Written by Chrono
The D8000 Pro (which I’ll refer to as “D8K Pro”) is Final Audio’s flagship open-back, over-ear headphone, and it retails at the jaw-dropping price tag of $4,299. Whilst I haven’t tried the original D8000, it seems as though the D8K pro is–as suggested by its name–geared or tuned more towards professional use in recording and mastering studios.
Given that I haven’t auditioned the D8000 , then, I’ll mainly focus on sharing my listening experience with the D8K Pro and seeing how it compares to other headphones I’ve tried around this price bracket.
The Amplifier/DACs used in this review were the SPL Phonitor XE (with built-in DAC), Grace Design SDAC + A90 , and the JDS Labs Element II connected via USB to my desktop computer. For the listening tests I used music from a wide variety of genres including Rock, Jazz, Classical, Acoustic, Hip-Hop, and latin. I played tracks from my own FLAC library as well as from Qobuz streaming service played via Roon (exclusive mode).
Included with the D8K Pro is a molded, hardshell case alongside two cables. The first one is a 1.5m OFC black cable that has a 3.5mm, single-ended termination, and the second one is a 3m OFC silver-coated cable with a ¼” termination.
The D8K Pro’s accessory selection is one that I think is acceptable, but I definitely would have appreciated to have seen a bit more for a headphone in the over $4000 range; the likes of a balanced cable or adapters would have been a welcome addition.
The build on the D8K Pro is outstanding, and undoubtedly one that I think is fitting for a headphone with the “Flagship” label. Its chassis consists primarily of an aluminum-magnesium alloy that is very precisely machined, which gives the feel of a headphone that’s sturdy and has certainly been made with both top-notch materials, and the utmost care in its assembly.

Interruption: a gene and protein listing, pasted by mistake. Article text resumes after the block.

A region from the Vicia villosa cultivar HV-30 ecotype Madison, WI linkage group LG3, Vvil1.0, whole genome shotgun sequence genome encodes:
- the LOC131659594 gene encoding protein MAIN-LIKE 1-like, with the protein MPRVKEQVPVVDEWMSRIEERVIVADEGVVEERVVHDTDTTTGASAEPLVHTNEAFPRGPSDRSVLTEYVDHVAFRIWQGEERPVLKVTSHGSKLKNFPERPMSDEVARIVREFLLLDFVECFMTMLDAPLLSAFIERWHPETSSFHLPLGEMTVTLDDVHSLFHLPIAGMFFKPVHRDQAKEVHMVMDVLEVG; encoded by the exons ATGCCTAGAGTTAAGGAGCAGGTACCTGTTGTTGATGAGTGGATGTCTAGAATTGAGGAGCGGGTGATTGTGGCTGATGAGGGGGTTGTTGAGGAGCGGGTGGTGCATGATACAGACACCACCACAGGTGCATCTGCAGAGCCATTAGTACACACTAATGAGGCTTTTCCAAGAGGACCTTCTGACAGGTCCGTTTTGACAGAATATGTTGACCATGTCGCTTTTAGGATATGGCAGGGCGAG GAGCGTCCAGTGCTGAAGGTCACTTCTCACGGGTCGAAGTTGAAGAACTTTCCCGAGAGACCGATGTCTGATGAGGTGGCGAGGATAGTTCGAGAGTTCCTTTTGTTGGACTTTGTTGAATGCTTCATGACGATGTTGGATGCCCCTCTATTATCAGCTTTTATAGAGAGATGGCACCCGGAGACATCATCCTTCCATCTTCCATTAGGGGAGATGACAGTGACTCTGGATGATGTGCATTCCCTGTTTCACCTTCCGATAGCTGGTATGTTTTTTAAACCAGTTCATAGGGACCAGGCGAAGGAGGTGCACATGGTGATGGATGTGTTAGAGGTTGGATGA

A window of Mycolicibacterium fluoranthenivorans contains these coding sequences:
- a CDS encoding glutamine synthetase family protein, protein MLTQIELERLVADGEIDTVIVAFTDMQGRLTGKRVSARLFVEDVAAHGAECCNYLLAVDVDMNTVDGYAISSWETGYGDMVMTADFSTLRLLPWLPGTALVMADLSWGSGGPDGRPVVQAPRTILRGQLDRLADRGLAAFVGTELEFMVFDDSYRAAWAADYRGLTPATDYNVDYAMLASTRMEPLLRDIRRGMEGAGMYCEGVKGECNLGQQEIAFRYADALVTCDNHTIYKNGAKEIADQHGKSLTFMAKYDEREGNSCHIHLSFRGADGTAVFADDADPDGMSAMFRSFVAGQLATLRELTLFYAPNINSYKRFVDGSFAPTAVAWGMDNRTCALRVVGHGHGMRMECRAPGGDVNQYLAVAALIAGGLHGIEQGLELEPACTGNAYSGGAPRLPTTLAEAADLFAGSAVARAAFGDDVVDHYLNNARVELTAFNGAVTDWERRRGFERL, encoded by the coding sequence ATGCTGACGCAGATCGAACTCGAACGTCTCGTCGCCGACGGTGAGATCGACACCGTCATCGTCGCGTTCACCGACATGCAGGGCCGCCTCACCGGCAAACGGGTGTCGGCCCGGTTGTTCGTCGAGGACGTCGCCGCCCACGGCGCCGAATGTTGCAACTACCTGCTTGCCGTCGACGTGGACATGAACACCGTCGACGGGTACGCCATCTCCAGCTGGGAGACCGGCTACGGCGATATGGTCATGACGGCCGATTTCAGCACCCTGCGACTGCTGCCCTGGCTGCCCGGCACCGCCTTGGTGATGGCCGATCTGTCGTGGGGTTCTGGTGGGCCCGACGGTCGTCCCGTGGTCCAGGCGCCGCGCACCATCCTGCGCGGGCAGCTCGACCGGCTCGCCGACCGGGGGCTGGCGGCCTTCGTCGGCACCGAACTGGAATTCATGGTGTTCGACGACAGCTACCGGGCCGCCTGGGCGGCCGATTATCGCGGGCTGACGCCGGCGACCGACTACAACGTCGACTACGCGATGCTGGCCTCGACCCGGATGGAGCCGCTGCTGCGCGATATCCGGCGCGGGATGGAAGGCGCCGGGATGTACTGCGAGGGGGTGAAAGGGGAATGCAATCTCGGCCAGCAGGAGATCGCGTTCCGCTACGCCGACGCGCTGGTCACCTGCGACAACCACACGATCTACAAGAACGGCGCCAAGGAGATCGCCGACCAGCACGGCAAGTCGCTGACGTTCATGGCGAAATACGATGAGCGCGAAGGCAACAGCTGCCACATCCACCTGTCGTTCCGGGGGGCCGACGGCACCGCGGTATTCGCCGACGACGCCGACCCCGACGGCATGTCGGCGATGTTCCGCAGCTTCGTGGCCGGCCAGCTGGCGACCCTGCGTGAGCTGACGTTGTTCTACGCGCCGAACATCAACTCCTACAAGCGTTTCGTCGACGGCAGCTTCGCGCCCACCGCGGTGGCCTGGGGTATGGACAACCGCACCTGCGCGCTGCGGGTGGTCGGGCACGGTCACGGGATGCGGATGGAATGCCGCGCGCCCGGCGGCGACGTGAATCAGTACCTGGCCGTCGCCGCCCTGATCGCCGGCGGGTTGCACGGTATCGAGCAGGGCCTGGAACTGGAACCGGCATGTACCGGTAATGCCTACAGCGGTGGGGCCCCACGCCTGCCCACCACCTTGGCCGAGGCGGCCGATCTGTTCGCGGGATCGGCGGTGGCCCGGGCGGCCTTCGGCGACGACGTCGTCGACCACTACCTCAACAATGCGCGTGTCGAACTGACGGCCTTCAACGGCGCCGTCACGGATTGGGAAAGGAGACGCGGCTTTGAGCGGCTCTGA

Now, I will mention that although I really doubt that any issues will arise from the D8K Pro’s build, I commend Final Audio for designing their headphone with longevity in mind, as every part on the headphone can be disassembled and easily repaired or replaced.
As for comfort, I think that the D8K Pro is one the more comfortable headphones I’ve had the opportunity to try out recently. Weighing in at roughly 523g they’re on the heavier side for headphones, so if you’re very sensitive to a headphone’s weight these may not be the ones for you. However, I personally didn’t find them to be that heavy when actually wearing, and I think that this is due to the pads and headband being very efficient in distributing the headphone’s weight. I do have one gripe with the D8K Pro, though, and that is that the earcup height adjustment is on sliders, so every single time I took them off and back on, I had to readjust them to the setting that was comfortable for me.
The D8K Pro is using Final Audio’s AFDS Planar Magnetic Transducer. AFDS refers to Final Audio’s Air Film Damping System, which is a driver structure they created to improve bass reproduction, and to blend some of the best qualities of both planar and dynamic driver headphones.
I’ll be completely honest and say that originally, before looking at the spec sheet or learning more about the D8K Pro, I thought it was using a dynamic driver. For me, its presentation was just very reminiscent of something like the HD600 or HD800S in that it had that smoother, more relaxed, and in my opinion, more musical transient response. Additionally, the D8K Pro proved to be a very controlled and precise headphone that possessed great technical capabilities.
Unfortunately, though, the D8K Pro did have some issues in its tonality, particularly around the midrange; and as we’ll discuss briefly, it does hurt the headphone’s timbre.
I found the D8K Pro to deliver excellent bass reproduction. Low tones were well-textured, with exceptional definition and articulation that when paired with the headphone’s sub bass extension made for a bass response that was clean, nuanced and deep.
For my tastes and preferences, I also found the stock bass shelf to be quite enjoyable and balanced in the context of the D8K Pro’s tuning; it gave the mix some warmth by keeping the bass present, but it never felt over-powering or intrusive of other frequency ranges. The one thing I will note, however, was that to me it sounded as though the frequencies under 35hz could have used a little more energy to pronounce the sub bass’s rumble, but this was extremely subtle and something that could be alleviated with EQ or a bass boost toggle.